The guy in the bed opposite me has a ticket home. I’m quite jealous. You have to make sure you have all your ducks lined up in a row before they release you from hospital. Medications, discharge letter, physio, person to give you a lift.
All the guys in our bay are longing for home. When we can sleep in our own bed, have a cuppa from our favourite mug, have access to more than one change of clothes.
In the 60s, Marvin Gaye wrote the song that says, “Wherever I lay my hat, that’s my home.” It was popularised by Paul Young’s remix in 1983. The words talk of a guy who will love ’em & leave ’em, who doesn’t really belong to anyone or anything, who is always roaming. But the truth is, home is the opposite to that idea. It is about a rootedness, a sense of belonging.
Now maybe a pop star off ‘living the dream’ doesn’t need a home. Or at least thinks he doesn’t. But belonging and rootedness is vital when life treats you a bit rough. When, for example, you are stuck in hospital with a heart condition.
If you seriously have no home, the rootlessness can be overwhelming. We’ve recently closed Winter Shelters across Kent. Churches have generously opened their doors in towns across the county. In each town seven churches have opened one night a week, every night, for the winter months. I’ve spoken to some clients of these shelters who have lost homes. It might be because of relationship breakdown, or mental health or a number of other causes. But the sense of rootlessness, of not belonging to anybody or anywhere, is so strong. And so awful. I think it’s worse than the material difficulties people face in homelessness.
Jesus said that he had no home. That foxes had holes & birds had nests, but that he had nowhere to call home. You can see that. Born in Bethlehem he had to flee to escape King Herod who saw him as a threat. He grew up in the town of Narareth but the people there tried to throw him off a cliff for claiming to be the Son of God and he again had to leave. Then he went to stay in his best friend’s house for a while. Always a stranger, never at home.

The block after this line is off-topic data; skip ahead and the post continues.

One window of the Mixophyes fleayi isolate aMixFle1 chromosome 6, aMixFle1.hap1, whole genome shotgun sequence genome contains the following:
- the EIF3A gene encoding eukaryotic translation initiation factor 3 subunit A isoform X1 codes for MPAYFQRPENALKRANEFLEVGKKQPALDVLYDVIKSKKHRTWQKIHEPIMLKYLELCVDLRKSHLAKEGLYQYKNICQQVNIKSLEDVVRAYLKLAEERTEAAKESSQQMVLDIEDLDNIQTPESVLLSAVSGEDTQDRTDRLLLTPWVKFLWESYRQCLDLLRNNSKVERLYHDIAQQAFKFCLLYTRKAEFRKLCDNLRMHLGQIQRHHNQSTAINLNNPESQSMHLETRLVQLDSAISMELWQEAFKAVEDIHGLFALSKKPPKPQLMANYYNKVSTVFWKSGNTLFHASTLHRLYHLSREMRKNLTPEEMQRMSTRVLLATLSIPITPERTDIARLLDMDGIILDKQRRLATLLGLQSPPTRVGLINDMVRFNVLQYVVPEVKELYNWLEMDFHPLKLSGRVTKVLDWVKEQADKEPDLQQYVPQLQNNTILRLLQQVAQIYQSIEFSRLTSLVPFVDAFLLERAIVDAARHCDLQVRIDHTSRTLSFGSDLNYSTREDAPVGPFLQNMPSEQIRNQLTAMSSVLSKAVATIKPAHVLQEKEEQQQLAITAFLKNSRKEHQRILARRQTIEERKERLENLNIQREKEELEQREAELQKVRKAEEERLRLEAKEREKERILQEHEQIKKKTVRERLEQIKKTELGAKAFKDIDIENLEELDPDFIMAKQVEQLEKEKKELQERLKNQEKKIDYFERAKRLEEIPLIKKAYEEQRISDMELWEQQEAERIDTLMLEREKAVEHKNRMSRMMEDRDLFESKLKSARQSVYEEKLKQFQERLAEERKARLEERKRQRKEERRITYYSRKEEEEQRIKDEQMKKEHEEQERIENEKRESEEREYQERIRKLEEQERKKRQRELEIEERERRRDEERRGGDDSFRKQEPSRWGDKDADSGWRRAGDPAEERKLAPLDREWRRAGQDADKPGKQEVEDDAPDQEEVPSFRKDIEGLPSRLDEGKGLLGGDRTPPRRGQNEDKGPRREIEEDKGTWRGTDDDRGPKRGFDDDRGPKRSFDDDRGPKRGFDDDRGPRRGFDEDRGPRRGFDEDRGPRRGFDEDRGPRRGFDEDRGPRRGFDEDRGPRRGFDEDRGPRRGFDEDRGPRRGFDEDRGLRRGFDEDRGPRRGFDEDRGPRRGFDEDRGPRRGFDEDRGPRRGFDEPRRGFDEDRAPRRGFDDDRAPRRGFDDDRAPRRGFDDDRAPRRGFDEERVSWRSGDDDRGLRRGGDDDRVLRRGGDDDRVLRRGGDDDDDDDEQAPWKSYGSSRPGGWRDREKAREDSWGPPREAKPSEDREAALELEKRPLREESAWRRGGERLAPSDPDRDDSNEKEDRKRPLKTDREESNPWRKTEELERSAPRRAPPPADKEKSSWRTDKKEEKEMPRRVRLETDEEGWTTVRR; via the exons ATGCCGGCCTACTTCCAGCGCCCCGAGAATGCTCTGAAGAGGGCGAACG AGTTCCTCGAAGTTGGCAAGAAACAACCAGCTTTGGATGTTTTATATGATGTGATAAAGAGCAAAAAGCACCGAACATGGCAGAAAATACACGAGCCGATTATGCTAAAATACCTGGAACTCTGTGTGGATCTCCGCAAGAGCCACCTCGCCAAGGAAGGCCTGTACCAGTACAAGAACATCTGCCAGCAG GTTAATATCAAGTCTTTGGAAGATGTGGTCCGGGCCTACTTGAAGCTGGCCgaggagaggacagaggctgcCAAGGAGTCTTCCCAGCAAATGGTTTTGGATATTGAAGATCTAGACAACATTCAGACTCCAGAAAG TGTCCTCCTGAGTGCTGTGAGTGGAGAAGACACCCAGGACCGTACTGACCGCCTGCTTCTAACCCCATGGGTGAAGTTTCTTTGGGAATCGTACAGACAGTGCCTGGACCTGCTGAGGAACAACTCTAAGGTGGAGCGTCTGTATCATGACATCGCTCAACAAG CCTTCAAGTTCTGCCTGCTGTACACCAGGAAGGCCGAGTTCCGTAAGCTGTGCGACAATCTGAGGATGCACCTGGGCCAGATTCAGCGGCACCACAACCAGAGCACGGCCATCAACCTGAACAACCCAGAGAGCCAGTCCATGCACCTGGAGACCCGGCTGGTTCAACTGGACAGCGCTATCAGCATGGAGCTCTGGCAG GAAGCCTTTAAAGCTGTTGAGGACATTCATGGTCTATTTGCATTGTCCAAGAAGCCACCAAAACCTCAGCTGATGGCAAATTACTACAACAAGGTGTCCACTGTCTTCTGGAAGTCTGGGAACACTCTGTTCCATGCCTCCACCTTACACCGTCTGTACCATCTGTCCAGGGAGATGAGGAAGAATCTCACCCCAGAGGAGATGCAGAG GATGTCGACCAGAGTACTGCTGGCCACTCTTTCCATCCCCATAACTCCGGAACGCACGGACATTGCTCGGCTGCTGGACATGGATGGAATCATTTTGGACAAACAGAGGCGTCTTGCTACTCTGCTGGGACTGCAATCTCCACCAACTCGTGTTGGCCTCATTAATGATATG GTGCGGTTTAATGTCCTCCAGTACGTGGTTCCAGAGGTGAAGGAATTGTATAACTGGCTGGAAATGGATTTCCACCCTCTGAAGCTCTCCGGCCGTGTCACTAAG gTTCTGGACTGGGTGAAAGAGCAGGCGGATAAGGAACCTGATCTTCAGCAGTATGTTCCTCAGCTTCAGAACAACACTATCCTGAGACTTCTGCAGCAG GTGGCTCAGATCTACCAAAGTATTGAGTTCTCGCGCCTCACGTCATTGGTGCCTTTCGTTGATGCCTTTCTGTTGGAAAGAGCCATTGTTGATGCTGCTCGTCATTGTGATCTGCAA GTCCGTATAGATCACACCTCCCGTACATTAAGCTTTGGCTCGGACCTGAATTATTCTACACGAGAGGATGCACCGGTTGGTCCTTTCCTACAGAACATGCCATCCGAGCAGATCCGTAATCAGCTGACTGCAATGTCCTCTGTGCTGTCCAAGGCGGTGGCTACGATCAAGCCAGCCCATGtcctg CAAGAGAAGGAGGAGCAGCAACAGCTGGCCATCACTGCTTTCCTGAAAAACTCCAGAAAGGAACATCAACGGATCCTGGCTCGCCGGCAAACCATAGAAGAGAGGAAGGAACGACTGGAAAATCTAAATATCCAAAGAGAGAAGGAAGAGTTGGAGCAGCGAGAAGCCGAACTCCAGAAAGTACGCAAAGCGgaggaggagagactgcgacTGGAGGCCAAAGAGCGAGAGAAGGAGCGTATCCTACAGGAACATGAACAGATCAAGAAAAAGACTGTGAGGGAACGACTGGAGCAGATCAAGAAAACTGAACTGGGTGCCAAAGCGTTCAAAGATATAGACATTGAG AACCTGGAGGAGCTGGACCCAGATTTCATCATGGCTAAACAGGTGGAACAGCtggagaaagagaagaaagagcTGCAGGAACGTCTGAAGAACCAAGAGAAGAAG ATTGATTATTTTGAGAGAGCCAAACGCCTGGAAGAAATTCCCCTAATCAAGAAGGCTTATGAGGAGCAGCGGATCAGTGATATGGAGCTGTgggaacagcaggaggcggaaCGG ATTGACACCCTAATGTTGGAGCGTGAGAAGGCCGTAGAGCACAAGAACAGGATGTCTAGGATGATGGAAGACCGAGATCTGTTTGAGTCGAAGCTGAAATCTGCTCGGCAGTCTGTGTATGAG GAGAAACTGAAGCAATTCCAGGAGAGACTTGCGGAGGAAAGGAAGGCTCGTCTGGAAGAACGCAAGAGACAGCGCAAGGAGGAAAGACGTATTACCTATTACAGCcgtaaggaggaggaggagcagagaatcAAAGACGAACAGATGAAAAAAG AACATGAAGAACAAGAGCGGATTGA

Or maybe Jesus was saying that his home was in heaven and he would never really be at peace here. The startling news is that he said this thing about his homelessness in response to someone saying ‘Jesus. I want to be your disciple.’ So he was saying all who want to follow him are also to be homeless.
Home is really important to me. The love of family is vital. But maybe Paul Young’s attitude is right for Christians too. Not that we’re roaming because of a fear of commitment, or because our human relationships have failed. More that heaven is our home. We are ambassadors of heaven, citizens of another country, rooted in God’s kingdom and holding lightly to the securities of this world.
Maybe it’s not a question of one home or another. Maybe the more adventurous we get with God and his purposes, the more we can see the lasting value in our home securities.
I love this quote from pioneer trans-Atlantic pilot, Amelia Earhart.
The more one does and sees and feels, the more one is able to do, and the more genuine may be one’s appreciation of fundamental things like home, and love, and understanding companionship.
My home is first in heaven, second with family. I’m longing for my Ticket Home from hospital. But really I’m home already, with or without the comforts of 252 Dover Road.